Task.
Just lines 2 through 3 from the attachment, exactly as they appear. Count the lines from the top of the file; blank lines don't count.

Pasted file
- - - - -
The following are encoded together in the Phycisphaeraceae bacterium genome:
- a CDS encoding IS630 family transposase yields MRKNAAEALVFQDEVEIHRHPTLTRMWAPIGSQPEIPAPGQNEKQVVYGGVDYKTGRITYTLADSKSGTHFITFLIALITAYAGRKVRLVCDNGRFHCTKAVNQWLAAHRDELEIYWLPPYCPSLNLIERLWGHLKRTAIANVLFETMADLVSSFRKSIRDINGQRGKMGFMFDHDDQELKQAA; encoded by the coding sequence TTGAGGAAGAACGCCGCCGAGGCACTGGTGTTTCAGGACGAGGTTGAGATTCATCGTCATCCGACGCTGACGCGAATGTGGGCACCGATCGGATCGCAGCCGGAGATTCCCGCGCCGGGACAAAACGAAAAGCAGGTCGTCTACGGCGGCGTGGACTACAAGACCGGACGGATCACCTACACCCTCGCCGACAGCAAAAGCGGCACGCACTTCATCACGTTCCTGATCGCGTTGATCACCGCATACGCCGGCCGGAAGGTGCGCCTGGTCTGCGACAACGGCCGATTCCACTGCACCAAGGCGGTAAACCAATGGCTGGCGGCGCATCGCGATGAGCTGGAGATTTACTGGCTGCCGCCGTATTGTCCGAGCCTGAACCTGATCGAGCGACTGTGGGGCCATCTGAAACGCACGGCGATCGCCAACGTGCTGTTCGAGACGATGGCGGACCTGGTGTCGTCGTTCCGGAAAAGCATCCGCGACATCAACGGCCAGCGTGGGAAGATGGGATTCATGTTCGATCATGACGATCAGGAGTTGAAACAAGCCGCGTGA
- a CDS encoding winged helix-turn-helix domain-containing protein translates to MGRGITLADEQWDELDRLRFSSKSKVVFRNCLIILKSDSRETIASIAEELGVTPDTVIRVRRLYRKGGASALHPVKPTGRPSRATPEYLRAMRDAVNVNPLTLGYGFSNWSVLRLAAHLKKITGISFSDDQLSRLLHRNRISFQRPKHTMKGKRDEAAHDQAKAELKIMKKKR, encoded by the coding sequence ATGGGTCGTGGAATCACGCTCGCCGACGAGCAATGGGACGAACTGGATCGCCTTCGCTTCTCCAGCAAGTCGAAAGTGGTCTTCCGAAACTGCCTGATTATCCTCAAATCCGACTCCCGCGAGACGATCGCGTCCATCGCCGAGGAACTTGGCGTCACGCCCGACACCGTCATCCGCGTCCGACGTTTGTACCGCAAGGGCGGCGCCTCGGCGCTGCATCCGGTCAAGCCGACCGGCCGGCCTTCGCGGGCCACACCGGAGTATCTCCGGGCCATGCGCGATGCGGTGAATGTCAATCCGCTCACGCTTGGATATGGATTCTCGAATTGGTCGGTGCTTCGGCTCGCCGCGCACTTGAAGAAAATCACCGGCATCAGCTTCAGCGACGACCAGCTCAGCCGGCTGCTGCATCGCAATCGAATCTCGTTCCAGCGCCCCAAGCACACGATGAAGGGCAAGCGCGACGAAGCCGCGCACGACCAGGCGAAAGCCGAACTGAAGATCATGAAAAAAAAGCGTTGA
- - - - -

- a CDS encoding IS630 family transposase yields MRKNAAEALVFQDEVEIHRHPTLTRMWAPIGSQPEIPAPGQNEKQVVYGGVDYKTGRITYTLADSKSGTHFITFLIALITAYAGRKVRLVCDNGRFHCTKAVNQWLAAHRDELEIYWLPPYCPSLNLIERLWGHLKRTAIANVLFETMADLVSSFRKSIRDINGQRGKMGFMFDHDDQELKQAA; encoded by the coding sequence TTGAGGAAGAACGCCGCCGAGGCACTGGTGTTTCAGGACGAGGTTGAGATTCATCGTCATCCGACGCTGACGCGAATGTGGGCACCGATCGGATCGCAGCCGGAGATTCCCGCGCCGGGACAAAACGAAAAGCAGGTCGTCTACGGCGGCGTGGACTACAAGACCGGACGGATCACCTACACCCTCGCCGACAGCAAAAGCGGCACGCACTTCATCACGTTCCTGATCGCGTTGATCACCGCATACGCCGGCCGGAAGGTGCGCCTGGTCTGCGACAACGGCCGATTCCACTGCACCAAGGCGGTAAACCAATGGCTGGCGGCGCATCGCGATGAGCTGGAGATTTACTGGCTGCCGCCGTATTGTCCGAGCCTGAACCTGATCGAGCGACTGTGGGGCCATCTGAAACGCACGGCGATCGCCAACGTGCTGTTCGAGACGATGGCGGACCTGGTGTCGTCGTTCCGGAAAAGCATCCGCGACATCAACGGCCAGCGTGGGAAGATGGGATTCATGTTCGATCATGACGATCAGGAGTTGAAACAAGCCGCGTGA
- a CDS encoding winged helix-turn-helix domain-containing protein translates to MGRGITLADEQWDELDRLRFSSKSKVVFRNCLIILKSDSRETIASIAEELGVTPDTVIRVRRLYRKGGASALHPVKPTGRPSRATPEYLRAMRDAVNVNPLTLGYGFSNWSVLRLAAHLKKITGISFSDDQLSRLLHRNRISFQRPKHTMKGKRDEAAHDQAKAELKIMKKKR, encoded by the coding sequence ATGGGTCGTGGAATCACGCTCGCCGACGAGCAATGGGACGAACTGGATCGCCTTCGCTTCTCCAGCAAGTCGAAAGTGGTCTTCCGAAACTGCCTGATTATCCTCAAATCCGACTCCCGCGAGACGATCGCGTCCATCGCCGAGGAACTTGGCGTCACGCCCGACACCGTCATCCGCGTCCGACGTTTGTACCGCAAGGGCGGCGCCTCGGCGCTGCATCCGGTCAAGCCGACCGGCCGGCCTTCGCGGGCCACACCGGAGTATCTCCGGGCCATGCGCGATGCGGTGAATGTCAATCCGCTCACGCTTGGATATGGATTCTCGAATTGGTCGGTGCTTCGGCTCGCCGCGCACTTGAAGAAAATCACCGGCATCAGCTTCAGCGACGACCAGCTCAGCCGGCTGCTGCATCGCAATCGAATCTCGTTCCAGCGCCCCAAGCACACGATGAAGGGCAAGCGCGACGAAGCCGCGCACGACCAGGCGAAAGCCGAACTGAAGATCATGAAAAAAAAGCGTTGA